Thanks to a screen writers strike a few years ago, the television and movie industry have found ways to get around paying for any meaningful material and have literally drowned us in constant stream of generic pap about people whose would be largely ignored (and some locked up) if they weren’t on TV. Here are a few reality shows that I can’t understand – why people watch them, why are they on TV, and why did someone think they are good programming.
Dance Moms. Why is this still on the air, and why hasn’t someone reported the dance coach to the authorities? Abby Lee Miller screams like a drill sergeant and bullies everyone around here – the girls, the moms, other coaches, fast food employees – the line doesn’t end. The girls are stressed out and devoid of a normal childhood, the moms are screaming amongst each other and Miller, and the only three types of people that care about these “contests” are relatives, judges, and creepy guys that should be in therapy or behind bars. Miller pushes shallow objectivity and forces these girls to give up compassion, happiness, and their childhood so the coach and parents can live vicariously through these kids. Shame on them and shame on us for watching it.
Hardcore Pawn. Everyone knows things are bad in Detroit, and this show reminds us over and over exactly how terrible things have gotten. Les (the owner) spends his time refereeing his two kids (Seth and Ashley) while laughing at customers when he isn’t trying pick a fight with anyone that insults his store or his kids. Ashley never misses a chance to demean anyone anytime she sees fit, and Seth has the personality of a snake oil salesman. Of course it’s staged (they call it reenactment), but painting Detroit in such a terrible light (a city which Les says he loves) pretty much guarantees that the rest of the country will not come within 100 miles of that place.
Doomsday Castle. A family is building a castle in the middle of nowhere. WTF? I learned one thing from the movie The Purge (besides the fact that it wasn’t very good) is that anyone can get anywhere with enough motivation. They try to inject some drama of increase viewership, but how can that go with just family members without it getting weird? The worst part about it is that it on the National Geographic channel – a name I want associated with some kind of intelligence. It’s truly sad when you see a company compromise they core beliefs for viewers.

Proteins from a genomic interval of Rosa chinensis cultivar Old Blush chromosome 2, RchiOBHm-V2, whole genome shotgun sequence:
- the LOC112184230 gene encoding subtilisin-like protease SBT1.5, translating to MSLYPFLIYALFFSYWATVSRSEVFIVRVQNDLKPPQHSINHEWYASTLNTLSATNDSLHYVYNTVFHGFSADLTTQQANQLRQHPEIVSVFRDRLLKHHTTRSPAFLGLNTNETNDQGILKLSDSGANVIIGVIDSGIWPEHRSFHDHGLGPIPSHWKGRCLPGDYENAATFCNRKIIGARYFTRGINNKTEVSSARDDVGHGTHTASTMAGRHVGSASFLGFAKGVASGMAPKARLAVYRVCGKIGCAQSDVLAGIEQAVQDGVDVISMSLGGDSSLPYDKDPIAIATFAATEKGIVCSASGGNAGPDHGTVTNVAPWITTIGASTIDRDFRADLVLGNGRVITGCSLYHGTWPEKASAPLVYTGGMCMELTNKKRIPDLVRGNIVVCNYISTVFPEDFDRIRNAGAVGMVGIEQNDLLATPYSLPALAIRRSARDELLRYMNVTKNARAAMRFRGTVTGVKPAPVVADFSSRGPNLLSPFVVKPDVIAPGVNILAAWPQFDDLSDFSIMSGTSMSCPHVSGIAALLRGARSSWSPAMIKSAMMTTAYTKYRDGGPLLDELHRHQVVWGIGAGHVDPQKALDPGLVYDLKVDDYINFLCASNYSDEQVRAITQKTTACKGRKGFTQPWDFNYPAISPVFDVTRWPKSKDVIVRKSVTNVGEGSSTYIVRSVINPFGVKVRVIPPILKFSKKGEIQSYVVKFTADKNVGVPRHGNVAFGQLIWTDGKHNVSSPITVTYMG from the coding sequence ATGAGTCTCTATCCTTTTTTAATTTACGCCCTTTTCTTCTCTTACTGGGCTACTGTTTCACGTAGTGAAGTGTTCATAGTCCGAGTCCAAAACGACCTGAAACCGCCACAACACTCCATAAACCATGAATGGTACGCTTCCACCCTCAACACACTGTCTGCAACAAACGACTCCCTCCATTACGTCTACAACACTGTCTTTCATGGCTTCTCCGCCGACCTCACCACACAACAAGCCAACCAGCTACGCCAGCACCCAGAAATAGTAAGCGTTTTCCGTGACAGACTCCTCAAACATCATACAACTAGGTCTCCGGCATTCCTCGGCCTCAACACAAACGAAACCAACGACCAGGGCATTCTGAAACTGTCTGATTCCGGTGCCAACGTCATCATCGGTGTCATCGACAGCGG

Summer Camp. This one makes me want to go Lewis Black on the current state of television. This show puts a bunch of adults in a summer camp situation and has them do tasks for stuff (I think). I want calmly sit the person down who thought this was a good idea, and try to understand their thought process because I can’t figure it out. Whiny adults undercutting each other while they try to hook up – the stupidity of it makes me want to cry.
Totally Divas. This one is more of a personal nature for me. I watch wrestling (there, I said it, and they say admitting is half the battle to recovery) because I do enjoy “blood sport” from time to time but don’t want the participants to try to maliciously hurt each other (it’s complicated). The “divas” aren’t really wrestlers – their matches are mainly extra time to get a snack or go to the bathroom, and the only reason I would consider watching the show is because they are dating the biggest names in wrestling – John Cena and Daniel Bryan. I would imagine the only thing more prearranged than a wrestling match would be the story line of the show.
Of course the line doesn’t end there – close to 50% of television programming is reality shows. And although television always been referred to as the “idiot box”, television should take more of a educational and more of an emphasis on quality than to forcing us to ingest cheap, easily produced crap.